Maybe the stars are right for this to finally happen.

We are in the present moment. Right now.

And I’m just going to set this idea right here… and see what happens.










Categories: Essay, Essays


  1. Dwayne,

    While I agree the concept of time is a huge stumbling block to our intellectual evolution, devising another form of calendar is applying a new coat of paint to an old problem.
    We experience time as the infinitesimally precise point of the present moving from past to future and this process is at the basis of our individual memory, collective memory and from there, culture and civilization. Trying to account for it requires looking back through the lens of this experience and so we all do experience it differently.
    The reality though, is that time is a measure of the rate of change. The present doesn’t move, but the events come and go. Future becomes past. Tomorrow becomes yesterday because the earth turns.
    It is a bit like trying to figure out how and why the sun and stars move across the sky with such precision, before realizing it is the earth turning.
    Every action is its own clock and every clock is its own action. That is why they run at different rates and still exist in the same present, whether cesium clocks at different altitudes, or the metabolism of different animals.
    If time were the present moving from past to future, you would think the faster clock would move into the future more rapidly and that does seem to be the case, in that creatures with faster metabolism will evolve more rapidly, as will faster paced societies. Yet the opposite is also true. They burn energy at a more rapid rate and age faster, consequently dying and falling into the past faster.
    Even the concept of spacetime incorporates this past to future paradigm, as it treats time as a measure of duration, thus from one event to the next and relates it to measures of distance. From our point of view, this seems logical, as we take time to move through space, but duration is the state of the present, as events form and dissolve. It doesn’t exist external to it.
    By assuming the measure of time is fundamental, physics can’t even explain why time only seems to go onto the future, yet as a measure of action, it should be kept in mind the most essential aspect of action is inertia. The earth turns one direction, not any other and that is why time only goes in the direction of the action. It is like wondering why the temperature increases when molecules move faster.
    As an effect of action, time has much more in common with temperature, than space. What is measured is otherwise known as frequency, while temperature is an effect of both frequency and amplitude.
    Which gets us back to the fact that faster actions burn energy quicker than a similar action/amplitude with a slower rate.
    So if you really want to impress humanity of the need for change, by changing the notion of time, then you need to make the argument that a faster rate of activity doesn’t automatically get you into the future faster, no matter how exact your calibrations, if you are only rushing around and destroying the planet.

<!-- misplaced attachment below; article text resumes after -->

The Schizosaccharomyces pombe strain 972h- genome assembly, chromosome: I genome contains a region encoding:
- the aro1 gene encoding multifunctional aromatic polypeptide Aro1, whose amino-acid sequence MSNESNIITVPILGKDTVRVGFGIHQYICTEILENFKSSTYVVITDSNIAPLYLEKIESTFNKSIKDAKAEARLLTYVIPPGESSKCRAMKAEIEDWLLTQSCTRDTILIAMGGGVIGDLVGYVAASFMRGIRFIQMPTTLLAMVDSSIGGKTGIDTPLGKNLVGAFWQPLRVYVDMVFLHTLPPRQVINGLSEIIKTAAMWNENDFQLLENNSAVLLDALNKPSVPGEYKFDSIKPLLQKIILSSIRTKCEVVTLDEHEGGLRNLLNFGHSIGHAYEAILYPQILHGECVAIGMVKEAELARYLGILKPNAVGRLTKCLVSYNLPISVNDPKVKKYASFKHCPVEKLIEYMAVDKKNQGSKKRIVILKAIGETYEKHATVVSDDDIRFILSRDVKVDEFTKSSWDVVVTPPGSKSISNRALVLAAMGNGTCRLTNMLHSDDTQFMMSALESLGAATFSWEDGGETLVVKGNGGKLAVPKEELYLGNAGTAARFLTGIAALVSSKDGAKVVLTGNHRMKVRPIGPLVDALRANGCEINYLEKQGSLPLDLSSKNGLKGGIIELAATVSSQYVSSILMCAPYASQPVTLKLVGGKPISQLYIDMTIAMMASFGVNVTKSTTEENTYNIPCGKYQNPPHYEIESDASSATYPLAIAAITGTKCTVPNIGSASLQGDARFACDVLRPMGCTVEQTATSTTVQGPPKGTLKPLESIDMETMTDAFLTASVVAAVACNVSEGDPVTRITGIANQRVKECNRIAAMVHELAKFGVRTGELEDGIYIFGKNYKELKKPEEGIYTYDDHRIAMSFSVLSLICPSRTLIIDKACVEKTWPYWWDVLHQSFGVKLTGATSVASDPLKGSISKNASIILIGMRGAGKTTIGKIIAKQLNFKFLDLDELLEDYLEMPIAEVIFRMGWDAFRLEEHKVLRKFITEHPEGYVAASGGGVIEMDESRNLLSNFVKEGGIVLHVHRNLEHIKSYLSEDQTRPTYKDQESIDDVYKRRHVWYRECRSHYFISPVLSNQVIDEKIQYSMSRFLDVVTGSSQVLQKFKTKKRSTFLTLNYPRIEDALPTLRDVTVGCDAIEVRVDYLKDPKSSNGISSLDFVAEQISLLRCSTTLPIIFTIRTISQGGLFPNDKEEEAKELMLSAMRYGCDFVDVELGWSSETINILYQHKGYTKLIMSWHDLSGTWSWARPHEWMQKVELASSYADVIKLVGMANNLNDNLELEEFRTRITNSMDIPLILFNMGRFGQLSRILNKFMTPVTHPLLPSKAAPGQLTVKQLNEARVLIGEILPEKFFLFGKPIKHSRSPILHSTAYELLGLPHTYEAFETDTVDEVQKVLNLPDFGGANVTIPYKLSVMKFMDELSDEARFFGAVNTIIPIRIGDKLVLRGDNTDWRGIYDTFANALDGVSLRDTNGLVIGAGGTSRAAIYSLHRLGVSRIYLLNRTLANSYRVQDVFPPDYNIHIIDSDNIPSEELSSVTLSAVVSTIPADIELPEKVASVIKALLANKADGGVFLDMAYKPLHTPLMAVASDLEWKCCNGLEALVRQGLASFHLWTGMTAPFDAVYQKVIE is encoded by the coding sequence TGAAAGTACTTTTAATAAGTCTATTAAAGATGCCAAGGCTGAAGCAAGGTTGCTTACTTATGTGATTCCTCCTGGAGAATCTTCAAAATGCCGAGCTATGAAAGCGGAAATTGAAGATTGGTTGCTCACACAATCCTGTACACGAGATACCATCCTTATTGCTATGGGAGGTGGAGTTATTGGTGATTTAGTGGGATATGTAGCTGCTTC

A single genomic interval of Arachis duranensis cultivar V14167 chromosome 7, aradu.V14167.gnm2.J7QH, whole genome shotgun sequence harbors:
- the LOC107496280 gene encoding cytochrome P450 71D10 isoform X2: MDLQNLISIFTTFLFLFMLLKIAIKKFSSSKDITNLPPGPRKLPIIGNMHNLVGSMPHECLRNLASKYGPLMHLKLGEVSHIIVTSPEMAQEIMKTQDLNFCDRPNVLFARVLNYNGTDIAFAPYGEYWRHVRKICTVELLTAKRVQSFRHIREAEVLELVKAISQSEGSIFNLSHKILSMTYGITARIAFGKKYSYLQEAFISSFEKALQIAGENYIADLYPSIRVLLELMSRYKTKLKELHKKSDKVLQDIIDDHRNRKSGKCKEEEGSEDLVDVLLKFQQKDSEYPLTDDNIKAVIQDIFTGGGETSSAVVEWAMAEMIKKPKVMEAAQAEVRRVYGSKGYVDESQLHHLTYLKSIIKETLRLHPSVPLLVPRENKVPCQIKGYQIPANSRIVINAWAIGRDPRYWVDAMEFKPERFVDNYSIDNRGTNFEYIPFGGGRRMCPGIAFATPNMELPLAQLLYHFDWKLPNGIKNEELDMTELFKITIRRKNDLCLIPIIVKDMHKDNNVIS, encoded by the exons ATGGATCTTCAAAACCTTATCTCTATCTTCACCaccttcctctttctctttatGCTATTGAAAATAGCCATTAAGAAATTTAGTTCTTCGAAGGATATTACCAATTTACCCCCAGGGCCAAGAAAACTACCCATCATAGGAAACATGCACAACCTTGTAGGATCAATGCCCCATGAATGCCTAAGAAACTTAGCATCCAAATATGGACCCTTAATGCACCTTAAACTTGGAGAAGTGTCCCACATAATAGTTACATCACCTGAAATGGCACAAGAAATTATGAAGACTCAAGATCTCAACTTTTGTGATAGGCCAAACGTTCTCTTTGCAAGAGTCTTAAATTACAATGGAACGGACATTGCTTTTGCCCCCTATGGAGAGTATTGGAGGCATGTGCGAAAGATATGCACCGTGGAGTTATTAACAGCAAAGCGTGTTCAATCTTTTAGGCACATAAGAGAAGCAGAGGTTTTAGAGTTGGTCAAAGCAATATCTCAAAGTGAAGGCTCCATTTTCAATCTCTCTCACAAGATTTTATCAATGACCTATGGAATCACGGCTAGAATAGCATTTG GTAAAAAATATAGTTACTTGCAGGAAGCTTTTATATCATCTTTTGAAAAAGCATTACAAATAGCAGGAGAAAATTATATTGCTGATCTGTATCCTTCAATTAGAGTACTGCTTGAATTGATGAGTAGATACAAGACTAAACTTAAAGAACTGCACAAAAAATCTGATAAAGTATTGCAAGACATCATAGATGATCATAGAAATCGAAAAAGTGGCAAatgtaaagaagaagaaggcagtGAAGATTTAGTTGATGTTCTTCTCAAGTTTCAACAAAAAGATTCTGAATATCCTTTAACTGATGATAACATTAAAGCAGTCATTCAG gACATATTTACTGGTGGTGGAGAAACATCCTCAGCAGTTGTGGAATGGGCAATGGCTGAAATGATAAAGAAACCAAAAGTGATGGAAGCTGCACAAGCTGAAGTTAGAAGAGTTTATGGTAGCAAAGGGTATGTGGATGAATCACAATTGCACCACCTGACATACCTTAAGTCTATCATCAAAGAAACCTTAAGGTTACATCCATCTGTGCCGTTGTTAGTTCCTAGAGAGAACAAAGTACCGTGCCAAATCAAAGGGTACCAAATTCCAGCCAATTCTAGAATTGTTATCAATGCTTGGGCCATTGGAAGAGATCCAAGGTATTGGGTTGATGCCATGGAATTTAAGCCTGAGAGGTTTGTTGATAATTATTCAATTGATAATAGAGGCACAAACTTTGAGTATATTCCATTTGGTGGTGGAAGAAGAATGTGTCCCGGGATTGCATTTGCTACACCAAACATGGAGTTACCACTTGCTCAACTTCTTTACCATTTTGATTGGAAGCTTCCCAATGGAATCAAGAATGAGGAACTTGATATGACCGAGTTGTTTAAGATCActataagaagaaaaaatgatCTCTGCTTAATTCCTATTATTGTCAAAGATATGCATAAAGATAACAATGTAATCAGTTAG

Ultimately civilization can only move as fast as its environment can recycle its waste, or it just rises and falls to accommodate this feedback cycle.

    Liked by 2 people

  2. I would want to take a slightly different tack and fully embrace the implications of the idea that *all* calendars (and possible calendars) are arbitrary constructs or practical conventions. We use them for convenience.

    The danger of a project to switch from one figment of collective imagination to another is that the essential triviality and arbitrariness of it all is forgotten. It becomes (as with Evo Morales) a *cause*.

    My radical suggestion, then, is that we stick with the system we have. For those of us who are not Christian, the meaninglessness of it is a positive advantage. It helps us to see clearly that our system – like any other – is just a convenient (and arbitrary) convention. The only possible downside I can see in the current system (apart from the technical adjustments which have to be made occasionally) is for Christians for whom it is a sad reminder of another age. Then again, maybe they should not be concerned about the demise of *Christendom* (Christendom and Christianity being quite distinct concepts).

    Liked by 3 people

  3. I would have thought that there were not many in the Middle Ages trying to suppress pre Christian knowledge, the attitude then was to recover and preserve thus knowledge.


  4. Nice tongue-in-cheek piece.

    Mark English of course has got it right when he says we should:

    fully embrace the implications of the idea that *all* calendars (and possible calendars) are arbitrary constructs or practical conventions. We use them for convenience.